As part of its service to the community, the King County Library System (KCLS) provides meeting rooms for use by local community groups and organizations. This policy ensures that KCLS meeting rooms are available for gatherings, the primary purpose or nature of which is civic, cultural, educational and/or of community-interest. Meeting room use will not be denied to any person or organization because of race, creed or color.

How to Reserve a Meeting Room:
Meeting room reservations may be made either online (see below) or by contacting your local community library. Reservations are accepted on a first-come, first-served basis. An application form may need to be completed and submitted in person 24 hours prior to the meeting. Please keep in mind the following guidelines when reserving a meeting room: You must accept the meeting room guidelines in order to reserve a room

The following rules govern the use of KCLS meeting rooms:

  • All meetings must be open to the public at no charge and may not be restricted to any particular group. With the exception of books and other resources sold at library-sponsored or related events, no products or services may be advertised, solicited or sold.
  • Fees to cover the cost of study materials used in classes, workshops, conferences and similar events can be collected by non-profit and governmental organizations; however, the purchase of study materials may not be a requirement for attendance and/or registration. Permission must be obtained in advance through the local library management.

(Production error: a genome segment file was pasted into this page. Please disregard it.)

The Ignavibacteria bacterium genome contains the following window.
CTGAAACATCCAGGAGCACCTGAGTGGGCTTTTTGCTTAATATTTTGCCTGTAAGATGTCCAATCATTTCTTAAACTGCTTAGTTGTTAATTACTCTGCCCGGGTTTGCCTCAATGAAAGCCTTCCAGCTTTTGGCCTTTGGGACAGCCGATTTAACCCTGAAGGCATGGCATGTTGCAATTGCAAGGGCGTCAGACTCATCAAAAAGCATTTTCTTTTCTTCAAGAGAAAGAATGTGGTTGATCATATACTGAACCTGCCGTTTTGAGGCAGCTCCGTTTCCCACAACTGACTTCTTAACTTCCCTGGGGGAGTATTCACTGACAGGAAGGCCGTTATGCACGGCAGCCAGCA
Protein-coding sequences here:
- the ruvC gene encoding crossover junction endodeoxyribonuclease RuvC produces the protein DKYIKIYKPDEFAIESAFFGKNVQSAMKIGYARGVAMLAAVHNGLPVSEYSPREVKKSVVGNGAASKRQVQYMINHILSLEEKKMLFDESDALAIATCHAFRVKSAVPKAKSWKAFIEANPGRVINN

• Reservations for meeting room space are on a first-come, first-served basis. Library-sponsored programs will have preference.
  • Reservations can be made for the current month, plus two months in advance. Library buildings that are owned jointly by KCLS and another entity (e.g. Burien Library and City Hall) may have additional guidelines and/or limitations.
  • Groups are limited to reserving a meeting room once per month. To ensure that meeting rooms are available to a variety of groups, KCLS libraries may limit room use for particular organizations if abuse or non-compliance is detected, or if similar types of organizations are using rooms with such
    frequency that equitable use is in question.
  • Library meeting rooms are only available during open hours, with the exception of rooms used for elections and library-sponsored programs. Service Center meeting rooms are available outside of normal business hours.